Playing Paintball In The Rain

Playing Paintball In The Rain

We all prefer to play paintball in perfect, sunny, and not too hot weather but unfortunately that isn’t always the case! Depending on where you live, you may have to play in the rain now and then. Playing paintball when it’s raining certainly has its challenges, as moisture will affect your paintballs and your gear dramatically. Read on to learn tips and tricks for playing paintball in the rain.

The first and most obvious advice is to try and keep everything as dry as possible. If you think it might, or know it is going to rain, then have a plan to keep your gear out of the rain during and between games. If the field doesn’t have enough overhead shelter then you need to create some. A pop-up tent with side screens or tarps with some rope to stretch across and tie off will do the trick. Try to position these so water will run off to one side and you won’t have to stand in it.

Keeping your paintballs dry is the #1 most important rule! Moisture in the air will already be causing your paintballs to swell and get ‘bouncier’, but getting water into your paint will destroy it quickly. Even a drop of water on a paintball will cause the shell to get soft and blister in that one spot. Keep your paint protected at all times, preferably in a cooler to keep it out of the moist air as much as possible. Most pods will seal out water well enough, but you can wear your jersey over your harness to keep the rain off the lids for additional security.

Use a hopper with the standard lid attached instead of a speedfeed. If you don’t have the stock lid then you will need to improvise; one of the bags your paintballs came in is a common emergency rain cover. Check the seams where the hopper comes together, and look around the feed neck for any gaps or openings that water can get into. A roll of vinyl electrical tape or cloth hockey tape is indispensable for a quick fix in situations like these.

Most electronic markers will be fine in the rain but a few precautions can prevent mishaps. Most circuit boards are sealed against moisture but keeping water out of the grip frame is still best practice. Some players just tape over the grips; some take the grips off and tape around the frame before putting the grips back on. The eye covers are another potential point of water entry. The drier you keep your marker’s internals, the better.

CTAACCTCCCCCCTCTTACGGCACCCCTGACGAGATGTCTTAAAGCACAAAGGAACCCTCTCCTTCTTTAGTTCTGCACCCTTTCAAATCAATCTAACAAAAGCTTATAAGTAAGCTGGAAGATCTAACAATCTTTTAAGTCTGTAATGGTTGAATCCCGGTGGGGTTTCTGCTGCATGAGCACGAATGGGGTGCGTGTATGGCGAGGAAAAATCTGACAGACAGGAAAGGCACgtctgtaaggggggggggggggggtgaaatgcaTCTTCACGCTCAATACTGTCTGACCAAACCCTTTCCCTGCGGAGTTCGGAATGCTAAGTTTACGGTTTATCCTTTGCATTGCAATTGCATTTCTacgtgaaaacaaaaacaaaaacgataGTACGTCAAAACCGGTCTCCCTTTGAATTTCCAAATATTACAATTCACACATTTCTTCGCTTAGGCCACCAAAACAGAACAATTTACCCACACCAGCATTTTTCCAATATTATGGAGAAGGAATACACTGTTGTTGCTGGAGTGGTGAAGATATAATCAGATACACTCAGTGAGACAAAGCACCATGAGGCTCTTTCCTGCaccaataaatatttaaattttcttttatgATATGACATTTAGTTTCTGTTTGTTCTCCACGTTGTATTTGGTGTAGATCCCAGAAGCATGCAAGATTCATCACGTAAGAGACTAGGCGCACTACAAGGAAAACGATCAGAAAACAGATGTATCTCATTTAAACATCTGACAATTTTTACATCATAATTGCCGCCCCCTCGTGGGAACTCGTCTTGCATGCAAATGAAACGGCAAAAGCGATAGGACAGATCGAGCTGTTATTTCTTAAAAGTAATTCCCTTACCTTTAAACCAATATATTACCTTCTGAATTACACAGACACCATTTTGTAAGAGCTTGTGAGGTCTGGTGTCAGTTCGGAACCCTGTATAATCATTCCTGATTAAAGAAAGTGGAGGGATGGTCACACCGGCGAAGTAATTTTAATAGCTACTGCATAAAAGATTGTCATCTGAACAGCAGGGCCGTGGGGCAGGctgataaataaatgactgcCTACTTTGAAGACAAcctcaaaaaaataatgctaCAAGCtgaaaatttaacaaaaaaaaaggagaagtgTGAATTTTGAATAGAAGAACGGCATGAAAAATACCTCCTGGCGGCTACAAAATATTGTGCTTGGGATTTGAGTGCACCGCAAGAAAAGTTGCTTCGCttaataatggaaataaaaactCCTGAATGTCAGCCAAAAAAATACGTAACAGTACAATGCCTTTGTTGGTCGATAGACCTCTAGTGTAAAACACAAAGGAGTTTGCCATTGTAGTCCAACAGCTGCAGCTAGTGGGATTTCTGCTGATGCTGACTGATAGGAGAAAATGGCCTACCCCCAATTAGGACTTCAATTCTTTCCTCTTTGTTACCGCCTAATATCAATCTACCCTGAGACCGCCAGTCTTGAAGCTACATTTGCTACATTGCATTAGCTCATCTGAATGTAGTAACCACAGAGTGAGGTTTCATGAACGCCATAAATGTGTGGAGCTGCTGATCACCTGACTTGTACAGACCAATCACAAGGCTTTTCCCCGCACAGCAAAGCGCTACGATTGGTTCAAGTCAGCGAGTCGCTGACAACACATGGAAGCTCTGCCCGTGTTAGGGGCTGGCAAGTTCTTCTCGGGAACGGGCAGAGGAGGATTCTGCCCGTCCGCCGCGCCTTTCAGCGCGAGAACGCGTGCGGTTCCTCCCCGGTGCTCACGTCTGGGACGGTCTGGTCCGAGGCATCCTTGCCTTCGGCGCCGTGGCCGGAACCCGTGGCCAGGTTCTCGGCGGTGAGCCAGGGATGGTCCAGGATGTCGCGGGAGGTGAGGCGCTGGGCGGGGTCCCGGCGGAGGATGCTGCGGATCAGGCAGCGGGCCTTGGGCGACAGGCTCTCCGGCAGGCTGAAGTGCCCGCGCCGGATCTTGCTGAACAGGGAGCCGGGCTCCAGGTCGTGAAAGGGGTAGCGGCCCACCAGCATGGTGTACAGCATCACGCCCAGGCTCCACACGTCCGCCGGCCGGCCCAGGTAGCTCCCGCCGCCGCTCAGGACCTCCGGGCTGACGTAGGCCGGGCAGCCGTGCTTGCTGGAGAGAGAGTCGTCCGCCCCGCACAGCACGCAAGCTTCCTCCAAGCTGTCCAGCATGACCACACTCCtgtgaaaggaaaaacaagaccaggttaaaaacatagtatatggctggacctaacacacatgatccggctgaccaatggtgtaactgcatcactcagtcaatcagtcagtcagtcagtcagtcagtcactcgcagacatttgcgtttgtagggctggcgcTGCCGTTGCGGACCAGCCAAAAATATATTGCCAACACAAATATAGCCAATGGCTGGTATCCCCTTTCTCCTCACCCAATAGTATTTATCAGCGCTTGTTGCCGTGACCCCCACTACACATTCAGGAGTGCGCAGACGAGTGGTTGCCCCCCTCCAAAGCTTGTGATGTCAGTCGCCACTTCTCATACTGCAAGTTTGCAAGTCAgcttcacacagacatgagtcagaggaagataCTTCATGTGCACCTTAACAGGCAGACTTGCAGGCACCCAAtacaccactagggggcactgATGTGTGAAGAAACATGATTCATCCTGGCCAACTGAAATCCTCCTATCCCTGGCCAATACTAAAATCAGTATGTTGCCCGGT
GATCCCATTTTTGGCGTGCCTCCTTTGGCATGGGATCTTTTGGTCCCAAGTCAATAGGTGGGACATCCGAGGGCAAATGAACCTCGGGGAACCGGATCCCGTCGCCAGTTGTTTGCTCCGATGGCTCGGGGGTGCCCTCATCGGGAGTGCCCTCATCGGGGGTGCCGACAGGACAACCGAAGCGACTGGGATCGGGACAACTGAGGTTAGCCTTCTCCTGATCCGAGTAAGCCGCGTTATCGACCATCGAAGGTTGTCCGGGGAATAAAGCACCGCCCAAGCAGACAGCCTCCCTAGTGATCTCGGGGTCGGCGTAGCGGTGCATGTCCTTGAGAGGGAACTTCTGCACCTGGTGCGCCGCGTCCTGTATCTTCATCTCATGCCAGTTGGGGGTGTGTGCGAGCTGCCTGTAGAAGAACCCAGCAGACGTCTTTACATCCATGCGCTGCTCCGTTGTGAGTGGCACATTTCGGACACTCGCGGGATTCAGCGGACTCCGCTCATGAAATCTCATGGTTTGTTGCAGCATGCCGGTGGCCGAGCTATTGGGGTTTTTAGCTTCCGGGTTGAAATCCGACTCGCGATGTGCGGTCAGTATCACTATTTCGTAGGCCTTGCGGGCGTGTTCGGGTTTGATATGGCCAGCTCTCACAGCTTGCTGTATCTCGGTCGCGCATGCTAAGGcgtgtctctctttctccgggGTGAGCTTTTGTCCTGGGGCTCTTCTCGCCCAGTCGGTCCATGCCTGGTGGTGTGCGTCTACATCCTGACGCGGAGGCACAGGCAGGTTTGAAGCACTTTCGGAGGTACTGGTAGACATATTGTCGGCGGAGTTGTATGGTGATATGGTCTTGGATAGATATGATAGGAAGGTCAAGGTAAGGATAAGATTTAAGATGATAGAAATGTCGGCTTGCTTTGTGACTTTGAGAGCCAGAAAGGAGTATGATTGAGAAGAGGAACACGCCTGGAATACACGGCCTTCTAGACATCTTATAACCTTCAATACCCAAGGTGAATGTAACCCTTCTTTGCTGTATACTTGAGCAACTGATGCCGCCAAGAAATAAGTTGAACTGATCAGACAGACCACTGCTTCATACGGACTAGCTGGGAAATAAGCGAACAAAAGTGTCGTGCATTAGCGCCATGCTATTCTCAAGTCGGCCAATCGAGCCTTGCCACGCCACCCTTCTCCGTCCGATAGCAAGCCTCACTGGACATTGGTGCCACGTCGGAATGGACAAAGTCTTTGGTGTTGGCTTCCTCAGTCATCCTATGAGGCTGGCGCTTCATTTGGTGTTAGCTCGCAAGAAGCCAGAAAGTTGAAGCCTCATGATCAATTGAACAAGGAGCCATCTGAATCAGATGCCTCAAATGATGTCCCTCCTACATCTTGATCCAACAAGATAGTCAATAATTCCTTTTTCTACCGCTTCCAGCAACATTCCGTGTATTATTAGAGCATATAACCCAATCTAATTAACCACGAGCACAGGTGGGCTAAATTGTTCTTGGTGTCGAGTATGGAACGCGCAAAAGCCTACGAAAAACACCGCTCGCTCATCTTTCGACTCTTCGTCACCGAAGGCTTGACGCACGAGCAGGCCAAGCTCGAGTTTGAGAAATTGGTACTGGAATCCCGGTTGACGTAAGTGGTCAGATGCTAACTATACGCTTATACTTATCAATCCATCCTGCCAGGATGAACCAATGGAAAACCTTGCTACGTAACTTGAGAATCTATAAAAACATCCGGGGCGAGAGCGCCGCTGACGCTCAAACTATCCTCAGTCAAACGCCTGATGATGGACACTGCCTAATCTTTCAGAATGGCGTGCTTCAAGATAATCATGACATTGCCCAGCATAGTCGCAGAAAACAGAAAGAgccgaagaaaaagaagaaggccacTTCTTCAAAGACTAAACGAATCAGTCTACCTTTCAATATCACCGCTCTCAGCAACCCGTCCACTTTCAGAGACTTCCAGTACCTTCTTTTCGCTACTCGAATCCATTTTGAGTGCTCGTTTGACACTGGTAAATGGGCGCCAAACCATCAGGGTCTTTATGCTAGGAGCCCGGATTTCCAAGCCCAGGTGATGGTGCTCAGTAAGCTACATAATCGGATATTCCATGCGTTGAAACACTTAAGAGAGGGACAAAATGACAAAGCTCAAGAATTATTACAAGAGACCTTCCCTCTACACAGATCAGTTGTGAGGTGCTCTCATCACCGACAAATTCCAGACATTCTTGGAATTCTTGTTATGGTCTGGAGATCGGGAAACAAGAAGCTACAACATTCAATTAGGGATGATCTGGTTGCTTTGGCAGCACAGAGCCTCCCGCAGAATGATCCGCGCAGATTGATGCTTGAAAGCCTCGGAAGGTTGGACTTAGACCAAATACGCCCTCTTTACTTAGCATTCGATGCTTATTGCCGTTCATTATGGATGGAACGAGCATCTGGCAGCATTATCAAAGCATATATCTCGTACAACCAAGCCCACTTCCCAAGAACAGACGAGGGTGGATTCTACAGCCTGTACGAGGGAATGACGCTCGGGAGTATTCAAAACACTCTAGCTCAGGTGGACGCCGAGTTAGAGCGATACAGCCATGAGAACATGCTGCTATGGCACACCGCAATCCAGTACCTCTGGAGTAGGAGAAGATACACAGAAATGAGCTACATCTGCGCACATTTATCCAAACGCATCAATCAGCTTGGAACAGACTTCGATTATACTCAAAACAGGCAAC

Water getting inside your paintball barrel will ruin the accuracy of any marker. Consider a barrel with little porting around the muzzle, or none at all. If your barrel does have a lot of porting down its length you have few options. You can wrap tape around the barrel when dry, or wrap it in plastic cling wrap like Saranwrap. You can also cut the end of the plastic tube that barrels come in off and tape it on to keep out the rain.

Prepare for your goggles to fog up. When the air is 100% humidity there is only so much current mask technology can do. There are two effects the humidity will have on the lens. The first is a light condensation on the lens, which appears as classic ‘fogging’. The second is a heavy condensation, which results in water build-up inside the mask and running down the lens, to the point that it is like trying to look out a fish tank. Make sure your mask is fitted properly, and maintains a good seal around the nose and eyes so your warm moist breath is exhaled away from the lens. A properly maintained, dual pane thermal lens with a coating of anti-fog solution will help prevent fogging as long as possible on the field. A goggle fan system is ultimately one of the most effective methods to keeping your lens clear in these conditions, as it draws air out through the fan and in from the mask vents. This circulation is probably the most effective method. Regardless of all precautions, the simple truth is you may need to plan on shorter stints on the field. If your mask came with a visor (or peak, as it’s known in Europe) then it is recommended to use it, to keep rain off your lens’s exterior for a unobstructed view. If you don’t have a visor, a hat with a bill or brim will do the trick.

If you’re wet and it is windy or chilly then get warmed up between games. Wet clothes combined with wind can chill your body to an unhealthy temperature. Bring extra towels for drying and wiping gear down between games. A few extra-large garbage bags are handy to have, so you can throw your wet and muddy clothes into it and save the car and your gear bag from needing a thorough cleaning.

We hope this helps you next time it's raining on game day. The #1 things to remember is play safe and stay dry!

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